Brent crude prices are set for their first monthly improvement this year, but on a quarterly basis, the international benchmark will record yet another decline.
For West Texas Intermediate, June would mark the second month of gains this year, after April, but on a quarterly basis, the U.S. benchmark will also book a decline.
Bloomberg reports that for Brent crude, this quarter will extend the losing streak to four quarters in a row, which is the worst record for the benchmark in more than 30 years.
For WTI, Bloomberg noted, this last quarter will mark the first back-to-back string of losses since 2019. According to Reuters, the quarterly decline for the U.S. benchmark would be 7%, while for Brent crude, the decline would come in at 6%.
"A significant upward revision (of U.S. GDP data) adds to the list of positive economic surprises in the US lately, with economic resilience aiding to calm some nerves around recession concerns, at least for now," IG analyst Yeap Jun Rong said in a note quoted by Reuters.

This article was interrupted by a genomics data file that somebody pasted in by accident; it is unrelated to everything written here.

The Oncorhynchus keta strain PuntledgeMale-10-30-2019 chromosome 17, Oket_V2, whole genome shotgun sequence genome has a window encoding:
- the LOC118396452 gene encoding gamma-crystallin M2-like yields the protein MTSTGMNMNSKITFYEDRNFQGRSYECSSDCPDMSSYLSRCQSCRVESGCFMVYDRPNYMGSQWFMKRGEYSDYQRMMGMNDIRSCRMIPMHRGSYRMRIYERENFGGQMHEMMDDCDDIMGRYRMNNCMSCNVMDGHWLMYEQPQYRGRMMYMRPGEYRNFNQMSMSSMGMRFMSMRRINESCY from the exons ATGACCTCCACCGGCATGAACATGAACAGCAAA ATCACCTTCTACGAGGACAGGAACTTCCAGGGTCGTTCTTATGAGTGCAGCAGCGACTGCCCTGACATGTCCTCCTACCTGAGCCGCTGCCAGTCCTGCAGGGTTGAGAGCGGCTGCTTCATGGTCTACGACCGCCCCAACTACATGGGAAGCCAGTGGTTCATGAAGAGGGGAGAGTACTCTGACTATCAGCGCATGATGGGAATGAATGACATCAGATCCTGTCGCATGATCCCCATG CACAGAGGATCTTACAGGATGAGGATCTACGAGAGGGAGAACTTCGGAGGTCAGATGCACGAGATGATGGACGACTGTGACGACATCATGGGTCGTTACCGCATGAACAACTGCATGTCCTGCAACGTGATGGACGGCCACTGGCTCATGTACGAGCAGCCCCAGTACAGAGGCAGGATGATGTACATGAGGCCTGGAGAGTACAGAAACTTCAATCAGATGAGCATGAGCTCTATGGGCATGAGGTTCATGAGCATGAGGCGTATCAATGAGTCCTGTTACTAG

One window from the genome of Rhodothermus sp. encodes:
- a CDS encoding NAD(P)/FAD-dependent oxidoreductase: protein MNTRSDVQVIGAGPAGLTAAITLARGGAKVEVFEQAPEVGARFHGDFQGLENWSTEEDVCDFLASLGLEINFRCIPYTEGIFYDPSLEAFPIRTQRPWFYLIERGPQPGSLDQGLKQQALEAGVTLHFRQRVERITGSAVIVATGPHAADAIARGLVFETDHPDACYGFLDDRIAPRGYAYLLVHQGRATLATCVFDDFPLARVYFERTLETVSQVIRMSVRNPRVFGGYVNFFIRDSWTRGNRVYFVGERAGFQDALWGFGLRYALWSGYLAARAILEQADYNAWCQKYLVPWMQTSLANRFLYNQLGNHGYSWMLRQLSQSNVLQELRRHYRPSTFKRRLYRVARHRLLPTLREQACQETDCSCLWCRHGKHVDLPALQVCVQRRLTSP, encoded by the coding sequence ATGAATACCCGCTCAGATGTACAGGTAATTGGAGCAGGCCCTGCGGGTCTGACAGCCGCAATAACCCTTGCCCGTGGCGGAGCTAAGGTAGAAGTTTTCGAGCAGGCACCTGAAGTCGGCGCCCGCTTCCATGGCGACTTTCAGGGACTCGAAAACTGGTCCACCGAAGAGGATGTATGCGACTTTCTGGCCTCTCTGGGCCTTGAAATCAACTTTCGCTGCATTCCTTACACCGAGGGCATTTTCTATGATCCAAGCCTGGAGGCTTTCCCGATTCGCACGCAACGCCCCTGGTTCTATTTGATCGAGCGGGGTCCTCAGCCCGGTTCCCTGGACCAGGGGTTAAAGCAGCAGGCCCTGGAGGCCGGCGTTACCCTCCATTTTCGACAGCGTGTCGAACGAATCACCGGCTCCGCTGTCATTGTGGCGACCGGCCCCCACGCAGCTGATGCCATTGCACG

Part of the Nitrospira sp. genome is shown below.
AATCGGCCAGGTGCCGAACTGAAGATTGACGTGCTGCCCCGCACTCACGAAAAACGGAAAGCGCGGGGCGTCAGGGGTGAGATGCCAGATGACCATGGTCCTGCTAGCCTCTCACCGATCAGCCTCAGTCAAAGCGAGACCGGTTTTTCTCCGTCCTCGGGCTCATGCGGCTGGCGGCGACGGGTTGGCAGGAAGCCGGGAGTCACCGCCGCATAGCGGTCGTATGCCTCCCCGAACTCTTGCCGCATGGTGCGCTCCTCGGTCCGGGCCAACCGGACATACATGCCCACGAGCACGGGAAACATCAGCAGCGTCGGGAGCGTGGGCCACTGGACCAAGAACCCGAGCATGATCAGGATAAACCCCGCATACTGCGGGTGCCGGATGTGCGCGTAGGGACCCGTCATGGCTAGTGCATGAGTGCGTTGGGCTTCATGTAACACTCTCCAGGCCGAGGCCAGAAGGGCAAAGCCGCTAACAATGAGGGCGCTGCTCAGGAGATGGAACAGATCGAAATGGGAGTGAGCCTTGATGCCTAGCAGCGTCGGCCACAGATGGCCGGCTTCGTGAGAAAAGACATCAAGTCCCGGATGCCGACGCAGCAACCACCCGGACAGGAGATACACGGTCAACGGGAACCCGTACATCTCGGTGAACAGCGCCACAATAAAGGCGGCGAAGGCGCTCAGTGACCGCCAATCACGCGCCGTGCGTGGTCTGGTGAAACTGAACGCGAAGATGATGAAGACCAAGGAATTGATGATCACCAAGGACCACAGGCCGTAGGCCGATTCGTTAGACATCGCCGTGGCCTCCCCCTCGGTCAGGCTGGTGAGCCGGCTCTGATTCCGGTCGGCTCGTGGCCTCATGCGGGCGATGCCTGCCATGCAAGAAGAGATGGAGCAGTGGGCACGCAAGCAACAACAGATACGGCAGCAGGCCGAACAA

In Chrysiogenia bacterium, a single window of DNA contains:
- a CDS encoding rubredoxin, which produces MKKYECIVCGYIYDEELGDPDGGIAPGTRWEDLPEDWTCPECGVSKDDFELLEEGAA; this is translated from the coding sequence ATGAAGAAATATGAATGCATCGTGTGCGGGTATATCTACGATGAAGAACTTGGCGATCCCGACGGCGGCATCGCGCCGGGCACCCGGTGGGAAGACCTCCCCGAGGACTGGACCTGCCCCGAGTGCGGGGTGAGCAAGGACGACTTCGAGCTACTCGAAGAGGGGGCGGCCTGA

Bloomberg, meanwhile, quoted RBC Capital Markets as forecasting that “apathy will set in for the balance of the year” despite an expected uptick in prices as refinery maintenance season ends.
The biggest drivers of the bearish sentiment on oil markets included aggressive monetary tightening from central banks in some of the world’s biggest consumer nations, notably the United States and the European Union, resilient Russian oil exports, and weaker-than-expected Chinese economic growth. Persistent fears of a recession also contributed significantly to the dominant sentiment despite the positive economic surprises noted by IG’s Rong.
These positive surprises, and the revised U.S. GDP figures specifically, may not be such good news for oil prices, after all, as noted by ING analysts in a note from earlier today. According to them, stronger economic growth could lead to more rate hikes.
“Growing expectations of further hikes is one of the factors which is capping the upside in the market, while on the downside, the belief that OPEC+ will take further action if there is significant further weakness provides a floor to the market,” Warren Patterson and Ewa Manthey wrote in the note.
By Irina Slav for Oilprice.com
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